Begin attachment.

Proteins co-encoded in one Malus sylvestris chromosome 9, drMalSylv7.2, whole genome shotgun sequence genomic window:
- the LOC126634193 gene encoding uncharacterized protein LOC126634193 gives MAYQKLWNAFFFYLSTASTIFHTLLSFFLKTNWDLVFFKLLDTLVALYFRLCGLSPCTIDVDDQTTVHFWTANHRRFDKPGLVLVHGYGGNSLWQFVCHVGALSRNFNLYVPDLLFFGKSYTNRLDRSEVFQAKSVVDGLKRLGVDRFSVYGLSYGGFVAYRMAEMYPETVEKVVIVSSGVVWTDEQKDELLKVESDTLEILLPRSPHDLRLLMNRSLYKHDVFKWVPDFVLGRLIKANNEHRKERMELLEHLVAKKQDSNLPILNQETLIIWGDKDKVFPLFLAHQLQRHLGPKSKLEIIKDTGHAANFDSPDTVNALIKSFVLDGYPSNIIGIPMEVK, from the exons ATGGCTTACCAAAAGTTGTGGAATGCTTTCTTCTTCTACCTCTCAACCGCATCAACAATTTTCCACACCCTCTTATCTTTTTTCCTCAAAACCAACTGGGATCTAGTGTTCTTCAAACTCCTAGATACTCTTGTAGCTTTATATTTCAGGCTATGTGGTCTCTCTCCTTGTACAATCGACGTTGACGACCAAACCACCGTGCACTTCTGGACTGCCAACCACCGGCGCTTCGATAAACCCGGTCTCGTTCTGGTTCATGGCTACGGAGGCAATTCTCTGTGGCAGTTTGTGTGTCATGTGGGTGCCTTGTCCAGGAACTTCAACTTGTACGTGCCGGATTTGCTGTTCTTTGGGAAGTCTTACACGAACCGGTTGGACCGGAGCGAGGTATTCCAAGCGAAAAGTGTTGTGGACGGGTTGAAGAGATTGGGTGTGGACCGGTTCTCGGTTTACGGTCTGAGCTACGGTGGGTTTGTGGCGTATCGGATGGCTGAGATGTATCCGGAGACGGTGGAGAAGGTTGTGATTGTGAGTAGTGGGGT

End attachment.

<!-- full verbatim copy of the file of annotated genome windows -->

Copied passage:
Proteins co-encoded in one Malus sylvestris chromosome 9, drMalSylv7.2, whole genome shotgun sequence genomic window:
- the LOC126634193 gene encoding uncharacterized protein LOC126634193 gives MAYQKLWNAFFFYLSTASTIFHTLLSFFLKTNWDLVFFKLLDTLVALYFRLCGLSPCTIDVDDQTTVHFWTANHRRFDKPGLVLVHGYGGNSLWQFVCHVGALSRNFNLYVPDLLFFGKSYTNRLDRSEVFQAKSVVDGLKRLGVDRFSVYGLSYGGFVAYRMAEMYPETVEKVVIVSSGVVWTDEQKDELLKVESDTLEILLPRSPHDLRLLMNRSLYKHDVFKWVPDFVLGRLIKANNEHRKERMELLEHLVAKKQDSNLPILNQETLIIWGDKDKVFPLFLAHQLQRHLGPKSKLEIIKDTGHAANFDSPDTVNALIKSFVLDGYPSNIIGIPMEVK, from the exons ATGGCTTACCAAAAGTTGTGGAATGCTTTCTTCTTCTACCTCTCAACCGCATCAACAATTTTCCACACCCTCTTATCTTTTTTCCTCAAAACCAACTGGGATCTAGTGTTCTTCAAACTCCTAGATACTCTTGTAGCTTTATATTTCAGGCTATGTGGTCTCTCTCCTTGTACAATCGACGTTGACGACCAAACCACCGTGCACTTCTGGACTGCCAACCACCGGCGCTTCGATAAACCCGGTCTCGTTCTGGTTCATGGCTACGGAGGCAATTCTCTGTGGCAGTTTGTGTGTCATGTGGGTGCCTTGTCCAGGAACTTCAACTTGTACGTGCCGGATTTGCTGTTCTTTGGGAAGTCTTACACGAACCGGTTGGACCGGAGCGAGGTATTCCAAGCGAAAAGTGTTGTGGACGGGTTGAAGAGATTGGGTGTGGACCGGTTCTCGGTTTACGGTCTGAGCTACGGTGGGTTTGTGGCGTATCGGATGGCTGAGATGTATCCGGAGACGGTGGAGAAGGTTGTGATTGTGAGTAGTGGGGT